1. Olaf Stapledon, Last and First Men, Star Maker.  Who needs characters and plot when such a compelling mega-Hegelian take is on the table?  His other novels are underrated as well.

2. Isaac Asimov, original Foundation Trilogy.  But no, the books didn’t want to make me become an economist and in fact when I read them at age fourteen (?) I recoiled at their historicist, anti-Hayekian, and anti-Popperian nature.  I, Robot is actually a more important book, and one of the most influential of its century, but it is less fun to read.

3. Stanislaw Lem, Solaris, doubles and erotic guilt, with a touch of Girard, check out the Tarkovsky film as well.

4. Ursula LeGuin, The Left Hand of Darkness, her masterpiece, sadly I find The Dispossessed pretentious and unreadable.

5. Arthur C. Clarke, Childhood’s End.  In for a penny, in for a pound, as they say.  And once again, why haven’t they turned this into a movie?

6. Dan Simmons, Hyperion and Fall of Hyperion.  I’m not sure these are important science fiction, but they sure hold your interest.

7. Larry Niven, Ringworld.  Read this one through the lens of Dante.

8. China Mieville, Embassytown.  It demands serious attention, but worth a try even if you don’t enjoy his other books.

9. Liu Cixin, The Three-Body Problem trilogy.  Again note the first volume is tough sledding for quite a while.

10. Orson Scott Card, Ender’s Game trilogy, it only gets great at the end of the first volume, nonetheless deeply worth it.

Assorted notes: I would have said Dune, except that last year I tried to reread it.  John Wyndham deserves a lifetime achievement award.  Philip K. Dick is “idea rich,” but basically a bad and overrated writer.  And don’t kid yourself, Neuromancer, while important, isn’t that much fun either.  A big chunk of Verne and H.G. Wells is worth reading, more than just the famous ones.  I’m a fan of Neal Stephenson, but not sure my favorite works of his count toward this category.  Huxley’s Brave New World would make the list if it counts.  Gene Wolfe is OK, but no need to lecture me about him in the comments, same for Ray Bradbury.  Some Heinlein holds up fine, but most does not.  Vonnegut no, but I like Neil Gaiman’s Sandman series if it counts as science fiction.  There is also Iain Banks.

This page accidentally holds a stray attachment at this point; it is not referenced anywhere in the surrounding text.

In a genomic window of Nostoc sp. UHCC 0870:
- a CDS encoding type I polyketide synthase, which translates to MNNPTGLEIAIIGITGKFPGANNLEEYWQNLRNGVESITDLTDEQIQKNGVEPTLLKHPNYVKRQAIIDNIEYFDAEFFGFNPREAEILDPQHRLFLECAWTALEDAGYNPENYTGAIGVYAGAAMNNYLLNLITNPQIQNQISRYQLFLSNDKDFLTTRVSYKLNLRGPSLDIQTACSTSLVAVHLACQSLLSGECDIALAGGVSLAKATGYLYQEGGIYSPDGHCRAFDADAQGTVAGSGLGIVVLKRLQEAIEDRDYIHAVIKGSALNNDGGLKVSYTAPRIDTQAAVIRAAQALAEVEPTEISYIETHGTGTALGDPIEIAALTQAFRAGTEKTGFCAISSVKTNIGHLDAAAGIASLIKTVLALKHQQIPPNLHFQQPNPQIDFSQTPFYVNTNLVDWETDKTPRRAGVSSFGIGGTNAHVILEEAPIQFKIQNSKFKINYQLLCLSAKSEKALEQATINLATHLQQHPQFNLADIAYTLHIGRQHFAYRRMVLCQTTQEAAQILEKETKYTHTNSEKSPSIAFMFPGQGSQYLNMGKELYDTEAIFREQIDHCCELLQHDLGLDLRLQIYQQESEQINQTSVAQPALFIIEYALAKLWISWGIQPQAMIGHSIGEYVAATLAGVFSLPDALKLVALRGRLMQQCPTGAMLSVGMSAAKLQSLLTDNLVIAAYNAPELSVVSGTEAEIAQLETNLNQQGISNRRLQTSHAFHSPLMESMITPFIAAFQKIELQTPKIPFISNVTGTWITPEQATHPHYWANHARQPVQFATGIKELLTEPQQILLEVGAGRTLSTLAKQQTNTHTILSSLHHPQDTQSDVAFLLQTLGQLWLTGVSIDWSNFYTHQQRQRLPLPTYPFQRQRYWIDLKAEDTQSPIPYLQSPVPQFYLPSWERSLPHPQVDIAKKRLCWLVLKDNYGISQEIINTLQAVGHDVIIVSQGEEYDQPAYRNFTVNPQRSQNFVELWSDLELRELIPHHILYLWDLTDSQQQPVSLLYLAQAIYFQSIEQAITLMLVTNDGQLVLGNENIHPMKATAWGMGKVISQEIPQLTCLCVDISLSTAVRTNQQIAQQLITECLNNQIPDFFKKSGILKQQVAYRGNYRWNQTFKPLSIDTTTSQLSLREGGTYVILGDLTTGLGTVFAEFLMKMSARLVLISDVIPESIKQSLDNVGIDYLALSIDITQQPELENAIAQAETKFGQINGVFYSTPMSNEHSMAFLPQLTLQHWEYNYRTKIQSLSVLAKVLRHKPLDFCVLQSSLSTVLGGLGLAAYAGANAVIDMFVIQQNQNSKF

Honorable mentions: Joe Haldeman, The Forever War; Greg Bear, Eon; Octavia Butler Xenogenesis trilogy; Mary Shelley’s Frankenstein.  My dark horse pick might be Michel Faber’s The Book of Strange New Things, or Audrey Niffennegger’s The Time Traveller’s Wife, if that one counts as belonging to the genre.  High marks to Stephen King’s Dark Tower series, and The Stand, again if they count.  Any of these mentions could make the top ten without shame.

You can buy it here.  Barnes & Noble here.

A lot of psychological research has failed to replicate, throwing cold water on the entire field. “Grit” and the “growth mindset”, the two taglines of superstar researchers Angela Duckworth and Carol Dweck, checked all the boxes for predictive failure including the requisite TED talks (Duckworth, Dweck), best-selling popular books (Duckworth, Dweck) and genius awards and, to be sure, there has been lots of puffery about the “incredible potential” and “profound impact” of grit and the growth mindset. But, to their great credit, Duckworth and Dweck have taken the replication crisis to heart and have sought to address it. Working with a large team (PI David S Yeager), the authors have tested a growth mindset intervention in 65 randomly chosen schools with over 12,000 students representative of the United States grade 9 population.

Here is what is notable: The analyses were pre-registered, the data were collected by independent researchers and key parts of the model were analyzed by independent statisticians in a blinded dataset.

To achieve arms-length independence, a research firm not involved in designing the materials or study hypotheses drew the sample, recruited schools, facilitated treatment delivery, obtained administrative data, and cleaned and merged data. Data were processed blind to treatment status.

…A random sample of schools, rather than a convenience sample, meant that it represented the full array of the U.S. public educational contexts.

Data were analyzed following a pre-registered analysis plan (the so-called “preregistration challenge,” that was developed by an interdisciplinary team, including one external evaluator. All analyses were “intent to treat” (ITT); data were analyzed as long as students saw the first page of the randomized materials.

independent statisticians reproduced the key moderation findings by estimating a hierarchical, nonlinear Bayesian model using a blinded dataset that masked the identities of the variables, to further reduce the possibility of chance findings.

Ok, so what were the results?

Based on administrative records, 9th grade adolescents assigned to the growth mindset
intervention, as compared to the control activity, earned slightly higher GPAs in core classes at
the end of 9
th grade. On a 4-point grade metric (“A” = 4.0, “B” = 3.0, etc.), the average treatment
effect was 0.03 grade points,
SE = .01, N = 12,542 students, k = 65 schools, t = 3.09, P = .003.